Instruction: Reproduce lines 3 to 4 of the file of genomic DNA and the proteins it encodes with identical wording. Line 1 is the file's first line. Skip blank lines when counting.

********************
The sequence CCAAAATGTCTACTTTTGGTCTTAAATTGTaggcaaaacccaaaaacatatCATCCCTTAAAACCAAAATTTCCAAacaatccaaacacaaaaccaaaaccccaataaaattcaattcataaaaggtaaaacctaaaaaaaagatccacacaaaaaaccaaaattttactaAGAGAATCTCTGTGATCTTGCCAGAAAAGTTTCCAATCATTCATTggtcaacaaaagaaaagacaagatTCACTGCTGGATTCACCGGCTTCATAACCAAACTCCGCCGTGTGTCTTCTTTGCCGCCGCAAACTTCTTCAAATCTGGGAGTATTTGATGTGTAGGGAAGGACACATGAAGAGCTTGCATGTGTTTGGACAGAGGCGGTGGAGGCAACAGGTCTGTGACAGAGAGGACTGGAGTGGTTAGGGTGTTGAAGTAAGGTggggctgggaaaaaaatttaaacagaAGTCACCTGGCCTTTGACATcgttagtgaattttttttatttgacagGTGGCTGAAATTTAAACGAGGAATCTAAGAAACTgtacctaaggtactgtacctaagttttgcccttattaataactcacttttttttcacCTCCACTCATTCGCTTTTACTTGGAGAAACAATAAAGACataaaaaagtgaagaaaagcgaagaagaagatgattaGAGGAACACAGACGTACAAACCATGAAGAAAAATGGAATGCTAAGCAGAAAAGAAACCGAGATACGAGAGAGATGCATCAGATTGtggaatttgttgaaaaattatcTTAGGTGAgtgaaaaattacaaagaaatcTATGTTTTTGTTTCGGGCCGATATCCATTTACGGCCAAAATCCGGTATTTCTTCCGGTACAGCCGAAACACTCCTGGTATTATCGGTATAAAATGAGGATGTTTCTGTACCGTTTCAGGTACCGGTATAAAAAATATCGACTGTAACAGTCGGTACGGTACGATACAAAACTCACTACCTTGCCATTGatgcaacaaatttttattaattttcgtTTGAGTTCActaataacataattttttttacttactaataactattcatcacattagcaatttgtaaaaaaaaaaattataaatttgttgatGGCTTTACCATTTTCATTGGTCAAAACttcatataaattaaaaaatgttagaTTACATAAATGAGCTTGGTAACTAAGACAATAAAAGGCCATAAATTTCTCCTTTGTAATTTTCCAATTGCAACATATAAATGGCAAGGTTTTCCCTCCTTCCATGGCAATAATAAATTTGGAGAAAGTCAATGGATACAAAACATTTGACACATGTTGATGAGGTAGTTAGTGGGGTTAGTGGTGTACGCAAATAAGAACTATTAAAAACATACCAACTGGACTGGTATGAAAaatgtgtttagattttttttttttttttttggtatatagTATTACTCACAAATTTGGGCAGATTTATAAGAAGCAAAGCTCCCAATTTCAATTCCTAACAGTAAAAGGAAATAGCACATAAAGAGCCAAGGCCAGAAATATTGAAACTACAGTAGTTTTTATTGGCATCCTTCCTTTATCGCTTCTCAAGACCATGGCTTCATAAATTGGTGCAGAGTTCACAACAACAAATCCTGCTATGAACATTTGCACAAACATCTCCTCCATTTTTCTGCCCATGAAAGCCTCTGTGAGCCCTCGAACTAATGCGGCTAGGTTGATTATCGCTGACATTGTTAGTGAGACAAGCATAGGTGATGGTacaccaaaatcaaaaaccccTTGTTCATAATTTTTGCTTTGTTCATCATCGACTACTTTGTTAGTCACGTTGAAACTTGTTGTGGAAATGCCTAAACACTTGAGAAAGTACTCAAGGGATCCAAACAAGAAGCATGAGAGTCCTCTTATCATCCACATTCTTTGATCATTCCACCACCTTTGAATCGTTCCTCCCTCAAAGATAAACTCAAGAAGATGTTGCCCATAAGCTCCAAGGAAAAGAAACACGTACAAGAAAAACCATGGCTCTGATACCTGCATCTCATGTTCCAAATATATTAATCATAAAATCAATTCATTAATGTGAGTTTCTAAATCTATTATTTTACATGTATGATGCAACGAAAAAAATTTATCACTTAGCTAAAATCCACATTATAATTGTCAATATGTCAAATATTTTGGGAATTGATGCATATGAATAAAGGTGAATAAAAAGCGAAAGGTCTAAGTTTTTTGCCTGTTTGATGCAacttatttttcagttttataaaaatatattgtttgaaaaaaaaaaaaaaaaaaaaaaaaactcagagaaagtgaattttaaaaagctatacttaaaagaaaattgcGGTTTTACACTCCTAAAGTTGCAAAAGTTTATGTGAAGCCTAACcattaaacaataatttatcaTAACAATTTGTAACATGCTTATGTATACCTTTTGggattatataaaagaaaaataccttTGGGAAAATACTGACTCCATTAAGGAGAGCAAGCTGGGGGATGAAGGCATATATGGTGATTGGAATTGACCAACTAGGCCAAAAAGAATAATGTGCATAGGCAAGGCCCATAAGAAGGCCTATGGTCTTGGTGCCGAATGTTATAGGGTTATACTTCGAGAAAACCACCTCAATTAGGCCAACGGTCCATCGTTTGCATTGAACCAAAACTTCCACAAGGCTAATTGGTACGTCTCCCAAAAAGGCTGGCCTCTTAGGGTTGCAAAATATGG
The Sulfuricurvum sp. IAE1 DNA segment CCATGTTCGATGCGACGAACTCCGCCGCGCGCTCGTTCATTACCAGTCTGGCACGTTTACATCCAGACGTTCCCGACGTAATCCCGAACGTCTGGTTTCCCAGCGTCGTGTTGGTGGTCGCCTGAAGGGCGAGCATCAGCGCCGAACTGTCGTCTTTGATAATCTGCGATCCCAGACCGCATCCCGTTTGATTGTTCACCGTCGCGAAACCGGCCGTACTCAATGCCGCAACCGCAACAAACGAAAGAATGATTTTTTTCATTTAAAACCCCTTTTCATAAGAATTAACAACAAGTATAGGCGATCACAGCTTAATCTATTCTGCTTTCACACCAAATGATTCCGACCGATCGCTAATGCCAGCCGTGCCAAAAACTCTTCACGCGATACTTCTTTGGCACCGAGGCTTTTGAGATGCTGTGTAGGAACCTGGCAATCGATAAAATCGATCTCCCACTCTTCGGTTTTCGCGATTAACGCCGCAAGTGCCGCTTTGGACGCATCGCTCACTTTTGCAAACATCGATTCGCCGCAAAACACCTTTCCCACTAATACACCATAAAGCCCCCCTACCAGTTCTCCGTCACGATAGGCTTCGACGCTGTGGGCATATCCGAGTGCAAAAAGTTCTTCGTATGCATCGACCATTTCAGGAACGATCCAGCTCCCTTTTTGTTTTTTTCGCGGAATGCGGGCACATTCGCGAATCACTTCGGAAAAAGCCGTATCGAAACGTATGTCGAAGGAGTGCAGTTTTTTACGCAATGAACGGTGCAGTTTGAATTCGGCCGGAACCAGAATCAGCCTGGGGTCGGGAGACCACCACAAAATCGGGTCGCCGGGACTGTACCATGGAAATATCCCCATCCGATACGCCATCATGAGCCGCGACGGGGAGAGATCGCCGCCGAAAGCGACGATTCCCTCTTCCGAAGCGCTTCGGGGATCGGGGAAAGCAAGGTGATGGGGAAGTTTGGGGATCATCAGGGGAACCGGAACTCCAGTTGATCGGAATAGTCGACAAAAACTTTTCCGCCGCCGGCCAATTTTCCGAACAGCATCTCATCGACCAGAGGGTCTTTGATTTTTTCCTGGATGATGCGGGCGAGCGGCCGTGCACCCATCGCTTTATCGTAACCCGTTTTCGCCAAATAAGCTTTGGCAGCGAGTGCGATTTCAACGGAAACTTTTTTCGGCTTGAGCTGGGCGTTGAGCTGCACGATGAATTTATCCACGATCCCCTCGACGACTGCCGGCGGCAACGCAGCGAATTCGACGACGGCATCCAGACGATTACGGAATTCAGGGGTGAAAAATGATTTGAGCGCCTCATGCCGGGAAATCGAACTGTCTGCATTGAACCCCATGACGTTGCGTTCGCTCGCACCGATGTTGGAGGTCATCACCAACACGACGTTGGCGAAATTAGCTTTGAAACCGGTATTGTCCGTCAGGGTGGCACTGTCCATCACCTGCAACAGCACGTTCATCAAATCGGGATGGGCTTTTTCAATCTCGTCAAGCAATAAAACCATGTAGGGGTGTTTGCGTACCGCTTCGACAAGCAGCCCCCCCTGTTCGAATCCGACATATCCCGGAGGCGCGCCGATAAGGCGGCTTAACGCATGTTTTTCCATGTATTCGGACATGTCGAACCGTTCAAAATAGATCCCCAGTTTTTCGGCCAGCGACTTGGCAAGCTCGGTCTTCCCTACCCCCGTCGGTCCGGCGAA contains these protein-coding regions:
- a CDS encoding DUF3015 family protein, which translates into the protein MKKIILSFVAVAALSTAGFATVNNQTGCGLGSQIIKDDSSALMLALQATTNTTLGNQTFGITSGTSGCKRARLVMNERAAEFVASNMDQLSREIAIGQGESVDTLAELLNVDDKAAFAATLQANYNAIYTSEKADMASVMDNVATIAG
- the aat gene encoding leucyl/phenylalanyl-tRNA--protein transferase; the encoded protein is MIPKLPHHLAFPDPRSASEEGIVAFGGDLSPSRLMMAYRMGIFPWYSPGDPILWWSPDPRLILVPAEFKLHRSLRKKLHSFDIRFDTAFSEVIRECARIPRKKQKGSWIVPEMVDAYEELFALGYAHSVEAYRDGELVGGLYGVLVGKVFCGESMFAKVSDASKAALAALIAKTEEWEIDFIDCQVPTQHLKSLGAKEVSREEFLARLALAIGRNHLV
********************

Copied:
- a CDS encoding DUF3015 family protein, which translates into the protein MKKIILSFVAVAALSTAGFATVNNQTGCGLGSQIIKDDSSALMLALQATTNTTLGNQTFGITSGTSGCKRARLVMNERAAEFVASNMDQLSREIAIGQGESVDTLAELLNVDDKAAFAATLQANYNAIYTSEKADMASVMDNVATIAG
- the aat gene encoding leucyl/phenylalanyl-tRNA--protein transferase; the encoded protein is MIPKLPHHLAFPDPRSASEEGIVAFGGDLSPSRLMMAYRMGIFPWYSPGDPILWWSPDPRLILVPAEFKLHRSLRKKLHSFDIRFDTAFSEVIRECARIPRKKQKGSWIVPEMVDAYEELFALGYAHSVEAYRDGELVGGLYGVLVGKVFCGESMFAKVSDASKAALAALIAKTEEWEIDFIDCQVPTQHLKSLGAKEVSREEFLARLALAIGRNHLV